A musical sense of Norwegian nationalism, which became the hallmark of Grieg’s style, made its first appearance in Humoresques, op. 6, a piano piece dedicated to Nordraak.  The two composers, along with a few Danish friends, created a group in 1865 that they called “Euterpe,” meant to promote new Scandinavian music.  In that year, Grieg also completed a Piano Sonata, op. 7, and a Sonata in F major for Violin and Piano, op. 8. 

Toward the end of the year, Grieg and Nordraak had intended to travel to Italy, but Nordraak was detained in Berlin by an illness that soon proved fatal.  Grieg, who was already in Rome when news of his friend’s death reached him, immediately began work on the Funeral March in Memory of Rikard Nordraak for piano.  In Rome, Grieg went on to compose a concert overture, In Autumn, op. 11, an orchestral work based on one of Grieg’s own songs, “Autumn Storm.”  An important meeting also resulted from the Rome trip, with the renowned playwright Henrik Ibsen.

When he returned from Italy, Grieg, still unmarried but preparing to take on the responsibilities of marriage, tried unsuccessfully to attain a position as a theatrical conductor or cathedral organist.  Unemployed, he settled in Christiania and finally, in order to make a living, established a music academy in 1867 with his friend, Otto Winter-Hjelm.  Having achieved some financial security through his teaching, Grieg at last married Nina that summer.  Though friends attended, neither the bride’s nor the groom’s families were present at the ceremony, due to persistent objections to the union. The couple had a daughter, Alexandra, in the spring of 1868, but she died of a fever just over a year later.

Also in 1868, Grieg began work on what eventually yielded ten books of small, folk-influenced piano works, composed over thirty years, which were collected later as Lyric Pieces (the last set was published in 1901).  And, although he is primarily associated with such short musical forms, Grieg also produced a few very successful works on a larger scale.  Grieg’s Piano Concerto in A minor, first performed in 1869, to this day is one of his best-known compositions.  It attracted great interest and approval upon its debut, and this success helped Grieg to secure funding for plans to travel once more.  Later that year, he traveled with Nina to Rome, where he was able to meet with Franz Liszt.  Liszt received Grieg and his music with great enthusiasm. 

Once again in Christiania, Grieg set texts by the celebrated Norwegian writer Bjørnstjerne Bjørnson, for several cantatas and songs.  Grieg produced his first theatrical compositions for Bjørnson’s play Sigurd Jorsalfar, performed in 1872 in Christiania.  The composer and the playwright also discussed the possibility of collaborating on a Norwegian opera, to be titled Olav Trygvason.  The project progressed as far as a few scenes, but Grieg and Bjørnson did not work well together, and eventually dropped the endeavor.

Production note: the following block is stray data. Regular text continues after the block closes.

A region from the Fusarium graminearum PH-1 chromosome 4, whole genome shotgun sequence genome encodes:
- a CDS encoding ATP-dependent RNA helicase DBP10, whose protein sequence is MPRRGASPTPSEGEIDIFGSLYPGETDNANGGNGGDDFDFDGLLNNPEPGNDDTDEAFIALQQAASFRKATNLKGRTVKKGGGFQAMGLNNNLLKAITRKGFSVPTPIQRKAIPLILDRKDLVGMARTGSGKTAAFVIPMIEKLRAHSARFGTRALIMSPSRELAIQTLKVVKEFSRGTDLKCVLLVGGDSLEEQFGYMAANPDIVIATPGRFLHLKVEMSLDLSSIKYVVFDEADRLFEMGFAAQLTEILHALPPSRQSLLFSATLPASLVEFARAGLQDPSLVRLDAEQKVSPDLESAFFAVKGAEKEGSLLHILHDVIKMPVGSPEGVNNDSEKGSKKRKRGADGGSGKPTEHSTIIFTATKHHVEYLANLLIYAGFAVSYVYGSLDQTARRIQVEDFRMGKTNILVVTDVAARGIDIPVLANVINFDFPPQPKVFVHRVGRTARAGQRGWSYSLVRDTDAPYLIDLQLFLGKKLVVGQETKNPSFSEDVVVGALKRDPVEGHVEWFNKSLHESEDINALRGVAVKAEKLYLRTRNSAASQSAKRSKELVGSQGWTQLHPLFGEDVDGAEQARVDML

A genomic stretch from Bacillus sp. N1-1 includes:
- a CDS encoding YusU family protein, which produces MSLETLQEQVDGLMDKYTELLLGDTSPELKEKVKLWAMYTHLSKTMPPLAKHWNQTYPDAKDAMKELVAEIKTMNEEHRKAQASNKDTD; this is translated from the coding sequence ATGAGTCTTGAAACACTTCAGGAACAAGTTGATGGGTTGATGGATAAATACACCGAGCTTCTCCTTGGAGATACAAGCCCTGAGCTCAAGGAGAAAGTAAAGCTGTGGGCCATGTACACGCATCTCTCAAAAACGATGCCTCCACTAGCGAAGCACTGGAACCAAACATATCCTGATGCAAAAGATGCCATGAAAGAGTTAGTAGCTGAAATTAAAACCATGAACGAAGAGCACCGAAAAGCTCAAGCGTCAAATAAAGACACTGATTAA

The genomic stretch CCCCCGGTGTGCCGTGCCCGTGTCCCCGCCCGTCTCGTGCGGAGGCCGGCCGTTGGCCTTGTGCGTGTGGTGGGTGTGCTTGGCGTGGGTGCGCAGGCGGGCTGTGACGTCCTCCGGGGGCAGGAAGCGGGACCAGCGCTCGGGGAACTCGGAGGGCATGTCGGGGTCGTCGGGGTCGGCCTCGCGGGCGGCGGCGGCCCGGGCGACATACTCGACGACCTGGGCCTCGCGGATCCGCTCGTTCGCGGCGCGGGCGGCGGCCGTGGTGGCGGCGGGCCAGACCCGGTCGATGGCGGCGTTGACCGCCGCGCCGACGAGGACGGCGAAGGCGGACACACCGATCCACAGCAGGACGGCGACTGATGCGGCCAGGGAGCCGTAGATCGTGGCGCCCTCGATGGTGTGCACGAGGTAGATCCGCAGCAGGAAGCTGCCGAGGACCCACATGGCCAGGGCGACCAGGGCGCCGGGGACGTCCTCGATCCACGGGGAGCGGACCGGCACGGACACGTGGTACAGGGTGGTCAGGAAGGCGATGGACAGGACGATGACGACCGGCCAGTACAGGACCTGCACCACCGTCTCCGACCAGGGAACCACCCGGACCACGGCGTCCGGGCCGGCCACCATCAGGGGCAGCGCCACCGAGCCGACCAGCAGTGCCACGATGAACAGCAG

In 1874, Henrik Ibsen asked Grieg to contribute incidental music to his new play Peer Gynt (it had been a poem first), resulting in some of Grieg’s most popular music.  The play (originally written in 1867) was first staged with Grieg’s music in February 1876, and the music became a double set of suites, op. 46 and 55.  Within the year, he had also written a number of pieces inspired by the natural surroundings at his new quarters in Lofthus; these included Six Songs, op. 25, “The Mountain Thrall,” op. 32, for baritone, horns, and strings, and a String Quartet in G minor, op. 27.

The Mature Composer

Though in the late 1870s Grieg began to experience periods in which poor health prevented him from producing new music, performances of his already established and popular works occupied much of his time.  By 1880 he was ready to resume writing, and turned to the work of a compatriot for the text of his Twelve Songs to Poems of A.O. Vinje, op. 33  (two of the songs had been composed earlier, but the majority date from 1880). 

Grieg transcribed two of these songs for string orchestra as Two Elegaic Melodies, op. 34, after he became conductor of the Bergen Harmonic Society.  His duties with the orchestra, from 1880-1882, largely kept him from his own creative pursuits, but in 1882 he was able to complete a cello sonata.  This work was written for his older brother John, an accomplished cellist who had attended the Leipzig Conservatory during Grieg’s final years there.  It was a resounding success at its1883 premiere in Leipzig.
Grieg’s marriage was undergoing some strain, and when he undertook a tour of Europe in 1883, it was alone.  He stopped in Bayreuth to see the opening of Wagner’s opera Parsifal, then traveled to Weimar to visit Liszt again, and to work with the Court Orchestra, and then continued across Germany and Holland in a series of recitals.  Nina had been staying in the home of friends, who were able, through letters, to convince the Griegs to reconcile and to meet in Leipzig for further travels in 1884